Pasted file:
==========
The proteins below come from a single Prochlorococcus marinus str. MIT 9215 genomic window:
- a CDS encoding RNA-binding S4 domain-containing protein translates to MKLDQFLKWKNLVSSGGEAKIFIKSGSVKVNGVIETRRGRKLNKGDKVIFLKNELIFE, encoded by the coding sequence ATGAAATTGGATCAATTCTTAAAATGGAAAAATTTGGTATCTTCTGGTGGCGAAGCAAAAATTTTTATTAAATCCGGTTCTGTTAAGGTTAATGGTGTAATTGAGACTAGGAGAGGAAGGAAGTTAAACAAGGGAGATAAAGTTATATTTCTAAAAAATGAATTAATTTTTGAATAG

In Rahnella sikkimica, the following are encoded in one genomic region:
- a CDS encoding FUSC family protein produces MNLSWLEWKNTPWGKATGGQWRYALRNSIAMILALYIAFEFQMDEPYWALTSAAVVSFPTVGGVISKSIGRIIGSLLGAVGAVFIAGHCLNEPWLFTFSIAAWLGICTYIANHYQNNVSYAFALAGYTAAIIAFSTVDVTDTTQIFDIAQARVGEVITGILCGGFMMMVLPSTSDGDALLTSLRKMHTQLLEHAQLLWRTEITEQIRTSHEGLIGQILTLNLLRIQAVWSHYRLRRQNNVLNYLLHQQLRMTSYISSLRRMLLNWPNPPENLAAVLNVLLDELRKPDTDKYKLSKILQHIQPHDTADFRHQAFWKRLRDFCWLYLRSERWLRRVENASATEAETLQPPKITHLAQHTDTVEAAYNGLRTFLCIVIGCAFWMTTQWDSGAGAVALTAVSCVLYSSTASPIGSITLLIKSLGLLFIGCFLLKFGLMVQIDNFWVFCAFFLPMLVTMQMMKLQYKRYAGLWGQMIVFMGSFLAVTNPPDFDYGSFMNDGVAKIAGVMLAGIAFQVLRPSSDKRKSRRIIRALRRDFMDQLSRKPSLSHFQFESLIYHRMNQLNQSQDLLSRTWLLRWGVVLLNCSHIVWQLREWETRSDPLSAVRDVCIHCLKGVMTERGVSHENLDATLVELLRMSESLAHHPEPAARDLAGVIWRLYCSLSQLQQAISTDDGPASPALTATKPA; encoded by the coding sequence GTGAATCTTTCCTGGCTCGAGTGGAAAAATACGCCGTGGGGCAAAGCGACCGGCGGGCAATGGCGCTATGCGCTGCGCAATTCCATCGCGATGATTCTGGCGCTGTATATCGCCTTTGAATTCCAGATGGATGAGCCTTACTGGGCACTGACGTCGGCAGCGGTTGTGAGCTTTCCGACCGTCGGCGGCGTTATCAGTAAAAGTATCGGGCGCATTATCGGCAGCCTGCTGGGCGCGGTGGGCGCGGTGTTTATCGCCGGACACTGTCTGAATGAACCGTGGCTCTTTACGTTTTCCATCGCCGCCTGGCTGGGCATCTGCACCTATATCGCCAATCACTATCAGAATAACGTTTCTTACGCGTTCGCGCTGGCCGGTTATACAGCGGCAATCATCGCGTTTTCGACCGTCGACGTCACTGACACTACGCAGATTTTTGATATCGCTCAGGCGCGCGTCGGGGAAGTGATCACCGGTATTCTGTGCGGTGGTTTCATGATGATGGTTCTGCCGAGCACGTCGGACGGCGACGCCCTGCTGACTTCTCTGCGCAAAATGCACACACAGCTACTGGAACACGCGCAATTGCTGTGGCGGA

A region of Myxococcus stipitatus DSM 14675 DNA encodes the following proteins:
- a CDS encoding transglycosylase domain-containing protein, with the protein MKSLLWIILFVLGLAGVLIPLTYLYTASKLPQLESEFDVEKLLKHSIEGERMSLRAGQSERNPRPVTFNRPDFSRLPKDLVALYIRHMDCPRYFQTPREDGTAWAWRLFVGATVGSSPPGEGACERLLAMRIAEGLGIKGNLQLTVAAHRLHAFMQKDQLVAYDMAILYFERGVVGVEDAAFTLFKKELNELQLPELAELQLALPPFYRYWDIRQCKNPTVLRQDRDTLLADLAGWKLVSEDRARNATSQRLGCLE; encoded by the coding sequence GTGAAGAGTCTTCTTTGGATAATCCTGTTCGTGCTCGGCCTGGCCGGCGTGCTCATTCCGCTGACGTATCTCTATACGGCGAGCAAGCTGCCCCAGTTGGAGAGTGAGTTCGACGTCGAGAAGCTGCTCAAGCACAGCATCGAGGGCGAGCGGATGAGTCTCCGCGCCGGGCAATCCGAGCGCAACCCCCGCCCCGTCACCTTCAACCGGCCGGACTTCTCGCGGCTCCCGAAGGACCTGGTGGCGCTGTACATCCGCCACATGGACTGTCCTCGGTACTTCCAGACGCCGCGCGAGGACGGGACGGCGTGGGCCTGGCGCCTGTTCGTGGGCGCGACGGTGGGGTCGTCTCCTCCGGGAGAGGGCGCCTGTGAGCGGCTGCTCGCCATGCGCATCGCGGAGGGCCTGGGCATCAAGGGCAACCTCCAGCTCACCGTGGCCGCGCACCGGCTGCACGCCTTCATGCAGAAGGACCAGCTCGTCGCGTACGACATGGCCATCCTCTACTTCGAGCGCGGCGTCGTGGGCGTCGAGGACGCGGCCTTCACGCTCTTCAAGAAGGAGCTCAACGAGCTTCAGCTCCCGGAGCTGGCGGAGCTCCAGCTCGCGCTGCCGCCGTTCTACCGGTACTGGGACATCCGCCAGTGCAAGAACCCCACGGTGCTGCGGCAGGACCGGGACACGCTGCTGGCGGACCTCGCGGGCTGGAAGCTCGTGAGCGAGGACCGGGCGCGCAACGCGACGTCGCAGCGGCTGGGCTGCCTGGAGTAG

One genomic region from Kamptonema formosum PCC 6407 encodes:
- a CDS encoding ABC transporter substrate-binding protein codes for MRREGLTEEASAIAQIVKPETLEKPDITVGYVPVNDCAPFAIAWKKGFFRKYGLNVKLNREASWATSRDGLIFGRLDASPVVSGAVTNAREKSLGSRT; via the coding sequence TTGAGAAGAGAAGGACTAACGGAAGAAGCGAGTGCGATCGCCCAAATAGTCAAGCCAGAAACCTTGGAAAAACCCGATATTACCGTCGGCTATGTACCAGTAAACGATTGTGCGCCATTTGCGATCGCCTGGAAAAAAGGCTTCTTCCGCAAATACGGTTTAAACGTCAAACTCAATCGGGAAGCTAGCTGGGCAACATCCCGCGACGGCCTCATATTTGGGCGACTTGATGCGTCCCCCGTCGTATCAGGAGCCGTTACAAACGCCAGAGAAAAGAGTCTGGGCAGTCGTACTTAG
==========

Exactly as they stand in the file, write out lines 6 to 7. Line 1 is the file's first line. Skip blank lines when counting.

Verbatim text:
- a CDS encoding transglycosylase domain-containing protein, with the protein MKSLLWIILFVLGLAGVLIPLTYLYTASKLPQLESEFDVEKLLKHSIEGERMSLRAGQSERNPRPVTFNRPDFSRLPKDLVALYIRHMDCPRYFQTPREDGTAWAWRLFVGATVGSSPPGEGACERLLAMRIAEGLGIKGNLQLTVAAHRLHAFMQKDQLVAYDMAILYFERGVVGVEDAAFTLFKKELNELQLPELAELQLALPPFYRYWDIRQCKNPTVLRQDRDTLLADLAGWKLVSEDRARNATSQRLGCLE; encoded by the coding sequence GTGAAGAGTCTTCTTTGGATAATCCTGTTCGTGCTCGGCCTGGCCGGCGTGCTCATTCCGCTGACGTATCTCTATACGGCGAGCAAGCTGCCCCAGTTGGAGAGTGAGTTCGACGTCGAGAAGCTGCTCAAGCACAGCATCGAGGGCGAGCGGATGAGTCTCCGCGCCGGGCAATCCGAGCGCAACCCCCGCCCCGTCACCTTCAACCGGCCGGACTTCTCGCGGCTCCCGAAGGACCTGGTGGCGCTGTACATCCGCCACATGGACTGTCCTCGGTACTTCCAGACGCCGCGCGAGGACGGGACGGCGTGGGCCTGGCGCCTGTTCGTGGGCGCGACGGTGGGGTCGTCTCCTCCGGGAGAGGGCGCCTGTGAGCGGCTGCTCGCCATGCGCATCGCGGAGGGCCTGGGCATCAAGGGCAACCTCCAGCTCACCGTGGCCGCGCACCGGCTGCACGCCTTCATGCAGAAGGACCAGCTCGTCGCGTACGACATGGCCATCCTCTACTTCGAGCGCGGCGTCGTGGGCGTCGAGGACGCGGCCTTCACGCTCTTCAAGAAGGAGCTCAACGAGCTTCAGCTCCCGGAGCTGGCGGAGCTCCAGCTCGCGCTGCCGCCGTTCTACCGGTACTGGGACATCCGCCAGTGCAAGAACCCCACGGTGCTGCGGCAGGACCGGGACACGCTGCTGGCGGACCTCGCGGGCTGGAAGCTCGTGAGCGAGGACCGGGCGCGCAACGCGACGTCGCAGCGGCTGGGCTGCCTGGAGTAG

One genomic region from Kamptonema formosum PCC 6407 encodes: